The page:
Genetics, Genomics, and You: A Primer for Oncology Navigators

April 2019 Vol 10, No 4
Frank dela Rama, RN, MS, AOCNS, AGN-BC; Theodora Ross, MD, PhD; and Jennifer Klemp, PhD, MPH, MA.

Nurses and navigators play a crucial role in teaching patients about genetics and genomics, as well as in gathering the vital information necessary to actually carry out genetic testing and allowing patients to take control of their genetic inheritance. In a session at the 2018 AONN+ Annual Conference, Theodora Ross, MD, PhD; Frank dela Rama, RN, MS, AOCNS, AGN-BC; and Jennifer Klemp, PhD, MPH, MA, primed the crowd of navigators on their burgeoning role in the field of genetics and genomics.

According to Dr Ross, a cancer geneticist at UT Southwestern Medical Center, many people are simply afraid of genetics, largely due to a lack of understanding. “In reality, it takes courage to look at your family history in detail and get the truth,” she said. She prepares patients by talking about that issue up front, stating plainly that it can be a difficult process.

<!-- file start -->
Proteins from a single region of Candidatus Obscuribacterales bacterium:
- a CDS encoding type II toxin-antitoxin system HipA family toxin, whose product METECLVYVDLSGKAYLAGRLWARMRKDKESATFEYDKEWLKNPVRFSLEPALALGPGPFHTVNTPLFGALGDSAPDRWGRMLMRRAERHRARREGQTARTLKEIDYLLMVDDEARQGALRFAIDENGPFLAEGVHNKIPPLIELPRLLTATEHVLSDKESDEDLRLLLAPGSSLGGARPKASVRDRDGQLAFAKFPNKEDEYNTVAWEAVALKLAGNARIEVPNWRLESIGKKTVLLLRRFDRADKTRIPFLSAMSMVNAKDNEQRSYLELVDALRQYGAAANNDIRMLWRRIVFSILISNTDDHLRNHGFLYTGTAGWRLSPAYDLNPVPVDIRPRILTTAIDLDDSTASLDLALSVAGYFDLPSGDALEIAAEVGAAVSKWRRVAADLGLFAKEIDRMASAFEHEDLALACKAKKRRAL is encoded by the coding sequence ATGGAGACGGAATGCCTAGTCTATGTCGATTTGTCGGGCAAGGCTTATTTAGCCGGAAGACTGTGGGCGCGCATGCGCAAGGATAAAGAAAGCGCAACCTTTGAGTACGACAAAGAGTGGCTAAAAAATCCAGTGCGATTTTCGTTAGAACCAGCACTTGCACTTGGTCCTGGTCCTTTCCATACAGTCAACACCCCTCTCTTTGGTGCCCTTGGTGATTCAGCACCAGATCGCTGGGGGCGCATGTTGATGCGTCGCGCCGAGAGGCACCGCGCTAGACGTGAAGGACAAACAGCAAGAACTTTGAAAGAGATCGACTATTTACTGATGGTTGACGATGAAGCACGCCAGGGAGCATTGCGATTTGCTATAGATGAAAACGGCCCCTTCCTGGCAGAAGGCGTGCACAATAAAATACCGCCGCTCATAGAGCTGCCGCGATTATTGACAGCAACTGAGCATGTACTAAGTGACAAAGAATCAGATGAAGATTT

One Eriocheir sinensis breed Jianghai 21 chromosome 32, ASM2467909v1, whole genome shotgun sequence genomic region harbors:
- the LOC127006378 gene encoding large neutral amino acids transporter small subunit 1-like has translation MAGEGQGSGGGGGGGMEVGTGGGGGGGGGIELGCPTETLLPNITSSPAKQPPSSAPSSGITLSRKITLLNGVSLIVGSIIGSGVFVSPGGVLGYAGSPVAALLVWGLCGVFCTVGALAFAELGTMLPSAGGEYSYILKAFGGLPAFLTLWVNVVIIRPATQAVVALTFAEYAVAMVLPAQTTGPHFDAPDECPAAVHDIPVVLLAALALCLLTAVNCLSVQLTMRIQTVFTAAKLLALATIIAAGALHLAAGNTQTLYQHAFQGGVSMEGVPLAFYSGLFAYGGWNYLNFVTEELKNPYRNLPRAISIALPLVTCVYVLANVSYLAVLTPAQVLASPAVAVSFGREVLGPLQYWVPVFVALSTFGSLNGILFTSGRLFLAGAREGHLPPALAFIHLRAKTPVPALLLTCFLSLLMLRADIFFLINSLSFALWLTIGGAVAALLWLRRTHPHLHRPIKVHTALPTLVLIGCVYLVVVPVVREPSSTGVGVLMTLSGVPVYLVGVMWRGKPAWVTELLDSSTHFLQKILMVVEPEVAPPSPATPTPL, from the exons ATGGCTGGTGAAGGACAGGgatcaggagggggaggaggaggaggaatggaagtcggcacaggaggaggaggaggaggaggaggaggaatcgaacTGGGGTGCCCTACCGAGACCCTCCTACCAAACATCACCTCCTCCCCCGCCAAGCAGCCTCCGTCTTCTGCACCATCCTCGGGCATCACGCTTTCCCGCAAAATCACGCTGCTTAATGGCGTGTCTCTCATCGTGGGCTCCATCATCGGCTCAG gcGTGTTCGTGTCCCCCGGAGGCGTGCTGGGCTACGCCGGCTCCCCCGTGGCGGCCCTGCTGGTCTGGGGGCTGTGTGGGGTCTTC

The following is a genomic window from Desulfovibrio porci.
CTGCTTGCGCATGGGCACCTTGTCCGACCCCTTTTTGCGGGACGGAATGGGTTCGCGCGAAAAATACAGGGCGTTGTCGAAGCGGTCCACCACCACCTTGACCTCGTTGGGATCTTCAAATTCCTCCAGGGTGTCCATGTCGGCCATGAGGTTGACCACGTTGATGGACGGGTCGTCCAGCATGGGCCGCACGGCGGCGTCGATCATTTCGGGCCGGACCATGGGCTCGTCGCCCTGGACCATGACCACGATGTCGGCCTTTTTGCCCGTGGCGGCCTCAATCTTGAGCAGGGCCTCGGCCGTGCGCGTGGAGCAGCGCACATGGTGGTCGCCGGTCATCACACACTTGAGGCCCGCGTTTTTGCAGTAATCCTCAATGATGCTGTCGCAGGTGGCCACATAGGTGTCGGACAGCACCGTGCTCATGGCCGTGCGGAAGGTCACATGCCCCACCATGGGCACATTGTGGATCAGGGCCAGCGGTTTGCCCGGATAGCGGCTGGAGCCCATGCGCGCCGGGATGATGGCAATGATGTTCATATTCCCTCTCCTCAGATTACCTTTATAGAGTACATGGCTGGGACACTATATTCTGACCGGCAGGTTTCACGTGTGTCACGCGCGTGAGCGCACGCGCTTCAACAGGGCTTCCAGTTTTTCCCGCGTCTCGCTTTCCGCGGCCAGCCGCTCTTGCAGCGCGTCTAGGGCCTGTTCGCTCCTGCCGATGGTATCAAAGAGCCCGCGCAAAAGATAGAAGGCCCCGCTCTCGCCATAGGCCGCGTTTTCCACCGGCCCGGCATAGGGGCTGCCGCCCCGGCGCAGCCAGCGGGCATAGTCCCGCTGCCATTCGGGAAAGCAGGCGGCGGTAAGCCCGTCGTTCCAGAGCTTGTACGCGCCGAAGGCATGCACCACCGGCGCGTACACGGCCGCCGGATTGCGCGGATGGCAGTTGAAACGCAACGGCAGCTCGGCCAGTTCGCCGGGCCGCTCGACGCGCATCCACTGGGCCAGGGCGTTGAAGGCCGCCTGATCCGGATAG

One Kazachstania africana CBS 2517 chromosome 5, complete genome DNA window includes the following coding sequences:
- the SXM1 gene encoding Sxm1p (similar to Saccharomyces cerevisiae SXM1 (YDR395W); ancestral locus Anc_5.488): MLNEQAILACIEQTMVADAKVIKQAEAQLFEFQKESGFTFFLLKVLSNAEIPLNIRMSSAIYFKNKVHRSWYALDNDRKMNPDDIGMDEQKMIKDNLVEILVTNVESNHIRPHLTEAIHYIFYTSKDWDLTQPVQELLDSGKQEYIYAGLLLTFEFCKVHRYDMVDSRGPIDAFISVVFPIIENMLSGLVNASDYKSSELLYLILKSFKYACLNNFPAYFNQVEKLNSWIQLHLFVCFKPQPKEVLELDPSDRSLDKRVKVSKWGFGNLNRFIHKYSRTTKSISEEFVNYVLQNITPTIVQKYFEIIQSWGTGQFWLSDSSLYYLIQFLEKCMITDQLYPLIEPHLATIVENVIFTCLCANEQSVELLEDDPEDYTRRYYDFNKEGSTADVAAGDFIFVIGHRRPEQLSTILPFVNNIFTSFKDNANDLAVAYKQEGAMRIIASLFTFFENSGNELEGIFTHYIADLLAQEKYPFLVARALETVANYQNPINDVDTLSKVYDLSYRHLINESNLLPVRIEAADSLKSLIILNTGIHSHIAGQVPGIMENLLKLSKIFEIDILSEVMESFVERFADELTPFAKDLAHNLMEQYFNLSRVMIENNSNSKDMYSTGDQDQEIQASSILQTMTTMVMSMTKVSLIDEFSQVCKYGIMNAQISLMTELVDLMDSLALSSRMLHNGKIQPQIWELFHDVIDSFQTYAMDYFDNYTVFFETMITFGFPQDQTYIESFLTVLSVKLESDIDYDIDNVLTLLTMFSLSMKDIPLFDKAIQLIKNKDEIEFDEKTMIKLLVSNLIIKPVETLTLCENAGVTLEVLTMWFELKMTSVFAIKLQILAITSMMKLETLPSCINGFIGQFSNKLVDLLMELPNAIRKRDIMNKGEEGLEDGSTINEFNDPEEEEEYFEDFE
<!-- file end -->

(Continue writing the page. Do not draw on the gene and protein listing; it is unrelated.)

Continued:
Dr Klemp stressed the importance of explaining basic terminology to patients, such as the difference between a germline mutation—an inherited change in a gene that causes an increased risk for cancer—and a somatic mutation, an uninherited change in a gene that arose in the tumor and is confined to it (every cancer has many somatic mutations). Patients should also understand that genomic testing can affect their course of treatment by increasing diagnostic specificity—for example, germline tests have evolved into biomarkers for treatment choices and other types of management.

Let patients know that when it comes to genetics and genomics, we have only uncovered the tip of the iceberg. “Today we can test for 80 genes, and tomorrow we’ll be able to test for 100,” said Dr Ross. “We have 20,000 genes in our genome. It’s a process.” Dr Klemp, an associate professor of medicine at the University of Kansas Medical Center, agreed, adding that expectation management in genetics is crucial.

The Importance of Family History